Book Reviews · Sat with Nat

Nat reads “Every Body Yoga” by Jessamyn Stanley

The cover of Every Body Yoga featuring the author in one of her trademark pretzel poses that are the envy of many.

I have been following Jessamyn Stanley on Facebook and Instagram for a while. I enjoy her candid posts about how she is feeling, pictures of her in yoga postures and other great photos.

My fangirl status definitely leveled up when I got to enjoy this great video 30 Minute Yoga Sequence for Total Beginners. Jessamyn starts off matter of factly talking about props and maybe you can’t afford blocks. It was the first yoga video that addressed material and financial issues that can affect many folks at different times. Plus, she has this kind, matter of fact delivery that really works for me. Regular readers of this blog know many contributors are fans of other youtube yoga instructors. I’ve tried them and really gave other folks a go but I never really felt that those videos & instructors were for me so I kept coming back to what I could find by Jessamyn.

I was checking out her website http://jessamynstanley.com/ when I realized she had published a book. Friends, I am late to the game as it was first published in 2017. I knew I wanted to financially support an athlete & instructor that brings a lot of joy and wisdom into my life. I highly recommend if you are benefiting from anyone’s content that has products or services to invest in them too 🙂

So the book arrived. It’s a softcover of 222 pages filled with beautiful photography, personal stories and Jessamyn’s take on the Eight-limbed path of yoga. Each chapter ends with a section called “Questions Asked by (Literally) Every Beginner Yoga Student” that resonated with me.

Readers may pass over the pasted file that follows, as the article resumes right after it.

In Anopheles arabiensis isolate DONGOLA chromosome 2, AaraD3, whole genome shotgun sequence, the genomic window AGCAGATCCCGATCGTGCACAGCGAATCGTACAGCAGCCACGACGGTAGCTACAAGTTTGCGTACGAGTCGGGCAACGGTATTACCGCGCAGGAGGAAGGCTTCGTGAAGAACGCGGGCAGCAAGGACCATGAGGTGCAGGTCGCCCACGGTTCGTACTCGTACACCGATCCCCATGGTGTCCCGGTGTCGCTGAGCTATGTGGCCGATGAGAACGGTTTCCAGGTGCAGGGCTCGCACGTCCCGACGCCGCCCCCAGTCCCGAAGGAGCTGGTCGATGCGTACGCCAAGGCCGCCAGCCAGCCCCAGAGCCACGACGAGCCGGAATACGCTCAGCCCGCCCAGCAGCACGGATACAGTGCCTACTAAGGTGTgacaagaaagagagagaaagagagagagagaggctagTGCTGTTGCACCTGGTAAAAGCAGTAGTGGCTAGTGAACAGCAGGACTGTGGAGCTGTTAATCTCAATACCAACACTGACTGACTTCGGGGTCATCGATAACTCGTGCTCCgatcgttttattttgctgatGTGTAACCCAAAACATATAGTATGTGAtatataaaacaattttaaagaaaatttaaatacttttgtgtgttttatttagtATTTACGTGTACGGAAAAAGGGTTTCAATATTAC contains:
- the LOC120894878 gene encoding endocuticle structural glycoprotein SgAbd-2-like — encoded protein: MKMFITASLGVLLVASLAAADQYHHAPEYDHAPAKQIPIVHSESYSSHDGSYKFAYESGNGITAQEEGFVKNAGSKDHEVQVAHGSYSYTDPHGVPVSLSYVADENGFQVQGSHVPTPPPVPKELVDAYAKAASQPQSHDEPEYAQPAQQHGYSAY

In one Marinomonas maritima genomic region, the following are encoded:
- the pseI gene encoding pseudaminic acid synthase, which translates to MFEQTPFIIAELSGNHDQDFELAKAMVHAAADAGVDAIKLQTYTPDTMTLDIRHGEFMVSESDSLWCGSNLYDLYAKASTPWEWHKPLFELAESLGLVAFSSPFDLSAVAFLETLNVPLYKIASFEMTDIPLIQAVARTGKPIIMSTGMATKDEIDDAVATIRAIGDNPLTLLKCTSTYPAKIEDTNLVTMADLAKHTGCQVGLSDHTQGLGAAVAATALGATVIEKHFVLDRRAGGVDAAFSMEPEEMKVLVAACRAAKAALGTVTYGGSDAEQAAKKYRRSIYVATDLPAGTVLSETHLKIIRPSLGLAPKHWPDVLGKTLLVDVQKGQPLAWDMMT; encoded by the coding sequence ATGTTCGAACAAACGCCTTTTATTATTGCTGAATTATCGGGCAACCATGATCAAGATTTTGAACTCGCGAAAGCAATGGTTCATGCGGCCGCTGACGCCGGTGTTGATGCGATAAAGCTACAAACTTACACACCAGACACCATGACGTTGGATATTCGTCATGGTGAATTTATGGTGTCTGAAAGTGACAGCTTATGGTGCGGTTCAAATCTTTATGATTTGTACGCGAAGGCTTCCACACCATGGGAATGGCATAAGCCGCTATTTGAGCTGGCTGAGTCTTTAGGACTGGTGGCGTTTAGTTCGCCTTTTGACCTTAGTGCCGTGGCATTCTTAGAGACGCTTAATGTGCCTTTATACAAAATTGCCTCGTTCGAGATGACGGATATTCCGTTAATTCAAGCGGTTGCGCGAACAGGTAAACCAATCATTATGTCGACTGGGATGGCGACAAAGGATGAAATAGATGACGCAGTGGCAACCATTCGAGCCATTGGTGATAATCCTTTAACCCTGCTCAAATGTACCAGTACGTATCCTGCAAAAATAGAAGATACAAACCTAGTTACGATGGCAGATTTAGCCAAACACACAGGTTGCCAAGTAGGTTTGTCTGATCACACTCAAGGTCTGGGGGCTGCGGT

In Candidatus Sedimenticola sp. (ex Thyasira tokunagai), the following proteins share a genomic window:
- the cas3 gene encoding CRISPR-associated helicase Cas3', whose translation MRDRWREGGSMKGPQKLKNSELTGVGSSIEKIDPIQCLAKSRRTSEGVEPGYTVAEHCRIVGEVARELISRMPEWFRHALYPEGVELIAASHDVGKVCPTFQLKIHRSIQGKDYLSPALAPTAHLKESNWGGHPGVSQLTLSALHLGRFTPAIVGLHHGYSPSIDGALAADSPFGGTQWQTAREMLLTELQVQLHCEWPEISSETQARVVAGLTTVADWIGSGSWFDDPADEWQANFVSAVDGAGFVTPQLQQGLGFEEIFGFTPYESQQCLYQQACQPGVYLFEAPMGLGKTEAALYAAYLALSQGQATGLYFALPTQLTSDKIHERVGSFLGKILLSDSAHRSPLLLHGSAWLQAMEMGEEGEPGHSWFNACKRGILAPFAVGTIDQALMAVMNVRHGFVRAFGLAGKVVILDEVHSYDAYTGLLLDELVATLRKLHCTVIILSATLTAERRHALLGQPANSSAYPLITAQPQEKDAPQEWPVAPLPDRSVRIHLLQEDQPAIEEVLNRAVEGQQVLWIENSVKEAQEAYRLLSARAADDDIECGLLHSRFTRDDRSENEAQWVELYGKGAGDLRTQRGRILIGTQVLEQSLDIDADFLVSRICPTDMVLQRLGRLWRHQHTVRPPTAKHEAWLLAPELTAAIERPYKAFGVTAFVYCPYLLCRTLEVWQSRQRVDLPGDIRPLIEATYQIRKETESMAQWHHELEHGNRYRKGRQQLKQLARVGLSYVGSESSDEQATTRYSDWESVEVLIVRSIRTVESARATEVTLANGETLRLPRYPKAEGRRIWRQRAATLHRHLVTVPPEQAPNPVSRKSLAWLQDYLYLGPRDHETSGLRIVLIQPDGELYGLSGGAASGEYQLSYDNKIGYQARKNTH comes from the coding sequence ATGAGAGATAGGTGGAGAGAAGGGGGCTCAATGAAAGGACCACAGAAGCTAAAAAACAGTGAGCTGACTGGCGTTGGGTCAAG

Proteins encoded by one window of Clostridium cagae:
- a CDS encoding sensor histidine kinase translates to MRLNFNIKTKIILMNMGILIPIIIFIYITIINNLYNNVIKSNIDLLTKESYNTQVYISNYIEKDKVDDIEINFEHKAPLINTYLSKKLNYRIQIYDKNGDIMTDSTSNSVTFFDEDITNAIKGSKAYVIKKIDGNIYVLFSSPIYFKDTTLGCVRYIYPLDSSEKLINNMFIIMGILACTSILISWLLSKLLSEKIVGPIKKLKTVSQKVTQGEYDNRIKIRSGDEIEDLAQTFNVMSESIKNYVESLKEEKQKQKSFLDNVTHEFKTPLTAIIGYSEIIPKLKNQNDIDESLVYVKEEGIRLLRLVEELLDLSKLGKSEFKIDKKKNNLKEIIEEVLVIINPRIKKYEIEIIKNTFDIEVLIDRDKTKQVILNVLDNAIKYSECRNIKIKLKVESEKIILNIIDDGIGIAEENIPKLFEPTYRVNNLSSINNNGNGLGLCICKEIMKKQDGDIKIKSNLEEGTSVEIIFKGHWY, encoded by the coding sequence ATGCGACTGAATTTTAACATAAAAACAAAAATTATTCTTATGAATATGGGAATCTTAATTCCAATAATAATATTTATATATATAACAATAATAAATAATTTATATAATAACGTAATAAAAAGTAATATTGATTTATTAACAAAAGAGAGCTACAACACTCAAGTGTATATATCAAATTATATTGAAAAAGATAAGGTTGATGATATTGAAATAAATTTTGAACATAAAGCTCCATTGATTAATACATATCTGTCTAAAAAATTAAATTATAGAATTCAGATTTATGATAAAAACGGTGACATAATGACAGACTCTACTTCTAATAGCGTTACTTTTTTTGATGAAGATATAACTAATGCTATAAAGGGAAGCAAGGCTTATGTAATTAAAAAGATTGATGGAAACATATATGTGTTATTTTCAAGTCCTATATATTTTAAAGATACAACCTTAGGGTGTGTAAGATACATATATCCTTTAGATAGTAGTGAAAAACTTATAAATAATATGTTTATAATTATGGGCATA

From an exercise/posture/asana perspective there are detailed instructions on 41 poses with accompanying photos of 4 models in addition to the author. Jessamyn reminds us that yoga instructors and practitioners are more diverse than the pop culture image of a thin, white, young woman. She focuses on our inner journey that postures help us get at.

Jessamyn also includes several flows based on what the reader might need and then recipes for combining flows for a longer practice. These are prefaced by personal stories that are both uniquely hers while tapping into those universal experiences of the full range of human emotion. It’s a powerful combination.

I appreciate her joyfulness in the pictures and her writing. Jessamyn addresses the tough stuff about modern yoga and calls us in to try.

She is also an impressive athlete that has achieved a mastery of many postures. The books tag line is “let go of fear, get on the mat, love your body”. That’s a pretty inviting and encouraging call to action.

This book was what I needed to re-energize my at home practice. I last blogged about my practice back in June and it went off the rails in August. I refocused on walking but I needed something to help get me back into a daily yoga practice. This book was just what I needed.

For details on how you can purchase a copy for yourself or someone you adore check out the details here.

I’m not gaining any compensation or benefit from this book review other than sharing my appreciation for a great instructor.

Have you read a book that helped you re-engage with your yoga practice or workout routine? Let me know!

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